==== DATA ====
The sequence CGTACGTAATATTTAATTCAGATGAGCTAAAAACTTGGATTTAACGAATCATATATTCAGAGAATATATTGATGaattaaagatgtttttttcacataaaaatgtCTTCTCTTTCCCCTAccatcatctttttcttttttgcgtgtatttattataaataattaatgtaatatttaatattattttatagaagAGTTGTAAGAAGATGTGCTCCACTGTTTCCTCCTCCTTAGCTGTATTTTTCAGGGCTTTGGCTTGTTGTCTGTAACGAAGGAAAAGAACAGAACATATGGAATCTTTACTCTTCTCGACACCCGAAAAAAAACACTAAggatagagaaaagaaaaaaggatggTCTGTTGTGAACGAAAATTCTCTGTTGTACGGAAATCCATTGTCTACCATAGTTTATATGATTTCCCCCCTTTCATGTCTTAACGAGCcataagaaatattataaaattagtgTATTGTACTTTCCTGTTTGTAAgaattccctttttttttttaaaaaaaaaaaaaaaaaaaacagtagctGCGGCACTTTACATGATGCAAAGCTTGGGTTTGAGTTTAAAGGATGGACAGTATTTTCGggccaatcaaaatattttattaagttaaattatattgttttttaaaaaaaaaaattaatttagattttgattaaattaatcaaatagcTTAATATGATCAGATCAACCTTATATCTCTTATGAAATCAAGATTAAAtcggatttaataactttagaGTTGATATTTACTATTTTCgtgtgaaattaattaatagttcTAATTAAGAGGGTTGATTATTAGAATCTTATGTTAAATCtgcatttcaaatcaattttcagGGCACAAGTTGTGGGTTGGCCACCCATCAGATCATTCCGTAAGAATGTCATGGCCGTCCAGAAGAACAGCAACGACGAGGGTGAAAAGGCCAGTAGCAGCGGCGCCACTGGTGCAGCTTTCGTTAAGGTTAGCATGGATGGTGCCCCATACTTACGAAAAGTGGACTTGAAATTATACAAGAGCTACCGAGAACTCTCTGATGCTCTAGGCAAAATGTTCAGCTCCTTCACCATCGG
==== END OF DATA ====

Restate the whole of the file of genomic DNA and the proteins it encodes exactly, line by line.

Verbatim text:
The sequence CGTACGTAATATTTAATTCAGATGAGCTAAAAACTTGGATTTAACGAATCATATATTCAGAGAATATATTGATGaattaaagatgtttttttcacataaaaatgtCTTCTCTTTCCCCTAccatcatctttttcttttttgcgtgtatttattataaataattaatgtaatatttaatattattttatagaagAGTTGTAAGAAGATGTGCTCCACTGTTTCCTCCTCCTTAGCTGTATTTTTCAGGGCTTTGGCTTGTTGTCTGTAACGAAGGAAAAGAACAGAACATATGGAATCTTTACTCTTCTCGACACCCGAAAAAAAACACTAAggatagagaaaagaaaaaaggatggTCTGTTGTGAACGAAAATTCTCTGTTGTACGGAAATCCATTGTCTACCATAGTTTATATGATTTCCCCCCTTTCATGTCTTAACGAGCcataagaaatattataaaattagtgTATTGTACTTTCCTGTTTGTAAgaattccctttttttttttaaaaaaaaaaaaaaaaaaaacagtagctGCGGCACTTTACATGATGCAAAGCTTGGGTTTGAGTTTAAAGGATGGACAGTATTTTCGggccaatcaaaatattttattaagttaaattatattgttttttaaaaaaaaaaattaatttagattttgattaaattaatcaaatagcTTAATATGATCAGATCAACCTTATATCTCTTATGAAATCAAGATTAAAtcggatttaataactttagaGTTGATATTTACTATTTTCgtgtgaaattaattaatagttcTAATTAAGAGGGTTGATTATTAGAATCTTATGTTAAATCtgcatttcaaatcaattttcagGGCACAAGTTGTGGGTTGGCCACCCATCAGATCATTCCGTAAGAATGTCATGGCCGTCCAGAAGAACAGCAACGACGAGGGTGAAAAGGCCAGTAGCAGCGGCGCCACTGGTGCAGCTTTCGTTAAGGTTAGCATGGATGGTGCCCCATACTTACGAAAAGTGGACTTGAAATTATACAAGAGCTACCGAGAACTCTCTGATGCTCTAGGCAAAATGTTCAGCTCCTTCACCATCGG